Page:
As the smart cities movement grows, cities across the world are focusing more and more on furthering technology initiatives. However, the concept of the hyperconnected city — a city that “drives huge benefits to stakeholders by interlinking its assets through latest technology” — has also emerged, according to a new report by ESI ThoughtLab called “Building a Hyperconnected City.”

Launched by Oracle at the Smart Cities Expo World Congress on Nov. 20, the report argues that, by using “the latest technologies to transform and interconnect key areas of their ecosystem — from roads to cars, buildings to energy grids, citizens to government, and cities to cities,” they can attain the full social, economic and business value from technology, thus becoming a hyperconnected city.

“Hyperconnected communities are the art of the possible—future cities that offer vast improvements in the quality of life for citizens and huge potential for efficiencies across government and the connected ecosystem,“ NTT DATA Vice President, Smart World Team William Baver said, per the report.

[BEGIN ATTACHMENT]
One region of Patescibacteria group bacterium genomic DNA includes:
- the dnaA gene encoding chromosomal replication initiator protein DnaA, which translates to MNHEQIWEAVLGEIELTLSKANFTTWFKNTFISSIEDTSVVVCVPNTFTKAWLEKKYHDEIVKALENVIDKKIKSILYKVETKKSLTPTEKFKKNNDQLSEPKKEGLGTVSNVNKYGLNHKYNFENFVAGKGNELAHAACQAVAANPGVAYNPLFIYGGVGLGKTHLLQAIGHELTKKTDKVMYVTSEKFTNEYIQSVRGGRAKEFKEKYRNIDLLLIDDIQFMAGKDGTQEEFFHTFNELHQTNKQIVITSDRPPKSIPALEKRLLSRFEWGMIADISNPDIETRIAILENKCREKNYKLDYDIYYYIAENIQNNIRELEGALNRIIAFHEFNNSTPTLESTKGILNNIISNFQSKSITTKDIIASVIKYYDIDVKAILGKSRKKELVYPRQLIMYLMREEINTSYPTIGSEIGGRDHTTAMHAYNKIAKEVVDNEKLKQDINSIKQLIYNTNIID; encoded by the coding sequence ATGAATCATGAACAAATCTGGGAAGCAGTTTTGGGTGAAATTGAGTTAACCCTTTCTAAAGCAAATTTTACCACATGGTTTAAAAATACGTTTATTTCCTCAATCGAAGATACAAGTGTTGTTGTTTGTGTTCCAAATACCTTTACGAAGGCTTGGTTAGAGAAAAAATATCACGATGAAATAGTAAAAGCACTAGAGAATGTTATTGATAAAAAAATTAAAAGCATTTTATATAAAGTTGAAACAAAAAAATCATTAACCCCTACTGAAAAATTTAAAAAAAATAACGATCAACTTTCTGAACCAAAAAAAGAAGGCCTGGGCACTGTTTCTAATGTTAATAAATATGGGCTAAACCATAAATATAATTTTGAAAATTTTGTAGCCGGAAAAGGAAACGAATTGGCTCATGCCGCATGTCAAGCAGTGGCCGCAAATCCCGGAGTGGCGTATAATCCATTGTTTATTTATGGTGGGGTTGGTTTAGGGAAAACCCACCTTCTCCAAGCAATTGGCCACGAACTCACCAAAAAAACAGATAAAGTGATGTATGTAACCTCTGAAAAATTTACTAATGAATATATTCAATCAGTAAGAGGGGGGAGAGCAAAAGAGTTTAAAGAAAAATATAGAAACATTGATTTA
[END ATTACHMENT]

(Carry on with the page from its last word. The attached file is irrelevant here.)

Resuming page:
A major finding from the report is that the average return on investments in hyperconnected initiatives is between three and four percent. The report also lays out an index of 100 hyperconnected cities across the world and includes elements of their experience in hyperconnected initiatives.

To construct the index, the report’s authors examined 171 cities around the world that they identified as being hyperconnected, based on secondary sources. The authors then carried out bench-marking studies of 100 of those cities and used the data to analyze the cities based on four pillars of transformation: technology, data & analytics, citizen connectivity & engagement and cybersecurity. The authors then built the index based on rankings within those pillars.

“Hyperconnected cities are not just about technology. They go beyond the concept of smart cities by connecting government, business, academia, and citizens. When all four are aligned, cities achieve the greatest economic, business, and social benefits.” said Franco Amalfi, Oracle director of innovation, public sector, per the report.

The report identifies three levels of hyperconnected city maturity: leaders, advancers and implementers. Of all 100 cities, 23 of them are U.S. cities. Among those, six are leaders, 15 are advancers and two are implementers. To view the full report, click here.

We’ve included all 23 U.S. cities here, from lowest ranking to highest. We’ve also included detailed information about what their maturity level means, where they ranked among the rest of the international cities and if they placed in the top 20 places in any of the four pillars.

Is your city in the index of 100 hyperconnected cities?